HAMMOND, IN: For anyone who believes that dirt is for
racing and asphalt is for getting there, the annual
Knoxville Nationals should probably be the center of
your universe. For those who spend four summer days at
the Marion County Fairgrounds each August, the outside
world simply ceases to exist!

The 2007 version of the Holy Grail of winged sprint
car racing featured everything we’ve come to expect:
rain, oppressive heat and humidity, friendly,
super-enthusiastic sprint car fans from around the
world and one of the smoothest, best prepared dirt
tracks on the planet. Yes…all the pieces seemed to
be in place for another great chapter in the 47 year
history of the Knoxville Nationals. Yet, something
seemed to be missing…

The great Chris Economaki has expressed the opinion
that the tremendous popularity of midget racing
following WWII was killed when the cars became too
similar (i.e.: Kurtis-Offies), which turned the
previously thrilling races into parades featuring
little or no passing. Currently, the same scenario
seems to be playing out in most forms of auto racing,
including the IRL, NASCAR, Champ Car, etc. It is
becoming all too apparent that “spec car” racing tends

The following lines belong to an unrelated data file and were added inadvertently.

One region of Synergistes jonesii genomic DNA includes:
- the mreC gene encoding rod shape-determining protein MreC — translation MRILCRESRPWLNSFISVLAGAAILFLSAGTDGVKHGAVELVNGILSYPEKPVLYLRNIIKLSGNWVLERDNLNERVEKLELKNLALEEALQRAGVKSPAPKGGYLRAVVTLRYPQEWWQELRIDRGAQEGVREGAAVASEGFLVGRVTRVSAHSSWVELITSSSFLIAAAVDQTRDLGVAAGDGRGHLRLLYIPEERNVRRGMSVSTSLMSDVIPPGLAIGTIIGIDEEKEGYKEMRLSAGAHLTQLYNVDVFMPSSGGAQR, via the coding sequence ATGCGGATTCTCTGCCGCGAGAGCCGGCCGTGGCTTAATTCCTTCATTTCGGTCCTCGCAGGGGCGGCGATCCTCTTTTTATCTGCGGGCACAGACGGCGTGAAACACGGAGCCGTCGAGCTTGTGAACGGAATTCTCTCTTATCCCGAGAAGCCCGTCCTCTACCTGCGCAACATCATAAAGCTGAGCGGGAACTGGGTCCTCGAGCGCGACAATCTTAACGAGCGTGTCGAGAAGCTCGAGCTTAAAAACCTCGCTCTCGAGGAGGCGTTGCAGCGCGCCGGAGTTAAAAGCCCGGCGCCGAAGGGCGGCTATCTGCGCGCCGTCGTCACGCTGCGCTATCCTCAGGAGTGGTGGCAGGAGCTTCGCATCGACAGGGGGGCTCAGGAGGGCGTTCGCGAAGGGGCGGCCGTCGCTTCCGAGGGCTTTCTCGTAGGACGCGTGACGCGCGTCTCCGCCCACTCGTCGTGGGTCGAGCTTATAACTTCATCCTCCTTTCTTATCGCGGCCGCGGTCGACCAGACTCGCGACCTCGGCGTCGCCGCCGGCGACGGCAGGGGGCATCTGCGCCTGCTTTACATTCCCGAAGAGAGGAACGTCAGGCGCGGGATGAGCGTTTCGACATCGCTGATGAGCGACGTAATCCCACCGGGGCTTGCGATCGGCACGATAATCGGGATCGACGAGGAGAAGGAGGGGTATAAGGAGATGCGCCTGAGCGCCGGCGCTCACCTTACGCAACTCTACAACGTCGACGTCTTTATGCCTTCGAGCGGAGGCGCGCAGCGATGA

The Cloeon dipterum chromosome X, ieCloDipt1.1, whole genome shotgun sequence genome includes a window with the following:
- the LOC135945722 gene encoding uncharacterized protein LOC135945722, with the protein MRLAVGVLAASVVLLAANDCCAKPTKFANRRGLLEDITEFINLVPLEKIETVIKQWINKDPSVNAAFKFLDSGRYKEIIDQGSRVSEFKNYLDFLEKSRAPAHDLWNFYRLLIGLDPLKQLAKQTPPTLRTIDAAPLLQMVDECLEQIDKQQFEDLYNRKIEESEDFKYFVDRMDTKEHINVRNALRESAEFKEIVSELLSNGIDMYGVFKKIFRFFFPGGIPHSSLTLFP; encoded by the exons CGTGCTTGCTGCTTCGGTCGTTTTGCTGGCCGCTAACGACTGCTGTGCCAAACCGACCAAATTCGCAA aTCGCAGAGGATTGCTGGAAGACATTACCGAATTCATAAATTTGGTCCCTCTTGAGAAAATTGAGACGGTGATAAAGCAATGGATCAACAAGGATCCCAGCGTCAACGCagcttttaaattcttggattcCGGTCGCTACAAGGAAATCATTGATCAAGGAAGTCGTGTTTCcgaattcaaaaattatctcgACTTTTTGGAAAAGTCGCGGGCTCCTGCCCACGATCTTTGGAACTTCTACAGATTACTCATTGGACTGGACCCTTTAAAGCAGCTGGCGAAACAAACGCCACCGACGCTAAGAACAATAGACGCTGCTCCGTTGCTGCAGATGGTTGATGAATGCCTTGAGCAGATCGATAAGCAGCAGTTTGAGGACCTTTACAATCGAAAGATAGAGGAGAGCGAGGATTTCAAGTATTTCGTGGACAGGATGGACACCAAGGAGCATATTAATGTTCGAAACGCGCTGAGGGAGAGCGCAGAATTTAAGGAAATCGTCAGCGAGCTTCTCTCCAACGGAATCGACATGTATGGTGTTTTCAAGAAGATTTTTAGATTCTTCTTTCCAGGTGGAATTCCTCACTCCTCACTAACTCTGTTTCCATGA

to eliminate the very thing that we’re all there to
see: competition.

Sadly, even the World of Outlaws seems to be falling
into this pattern. Given the super-smooth, tacky
Knoxville Raceway, combined with huge tires and wings
and similar, “killer” 410 cu. in. V-8’s, this year’s
Nationals turned into the kind of parade that Mr.
Economaki has tried to warn us about. And, when a
point system is employed that allows the clear
favorite, Donny Schatz, to start Saturday’s A-Main
from the pole, you have created the recipe for a

How can it be made better? A way needs to be found to
“un-hook” the cars somewhat. The same thing applies to
other racing series where more passing is desired.
When everyone is wide-open all the way around with
similar horsepower, what can you expect?

As we all know by now, defending WoO Champ Donny
Schatz captured his second consecutive Knoxville
Nationals title, leading all 30 laps convincingly.
Only the exceedingly brave Iowa native, Terry McCarl,
was able to challenge Schatz, and those attempts came
only briefly on restarts.

Please don’t misunderstand: the sight of 24 “winged
wonders” screaming around the beautiful Knoxville
Raceway for 30 laps is truly awe-inspiring. But, with
little or no passing taking place, is it really

I guess it’s all in the eye of the beholder…

Share Button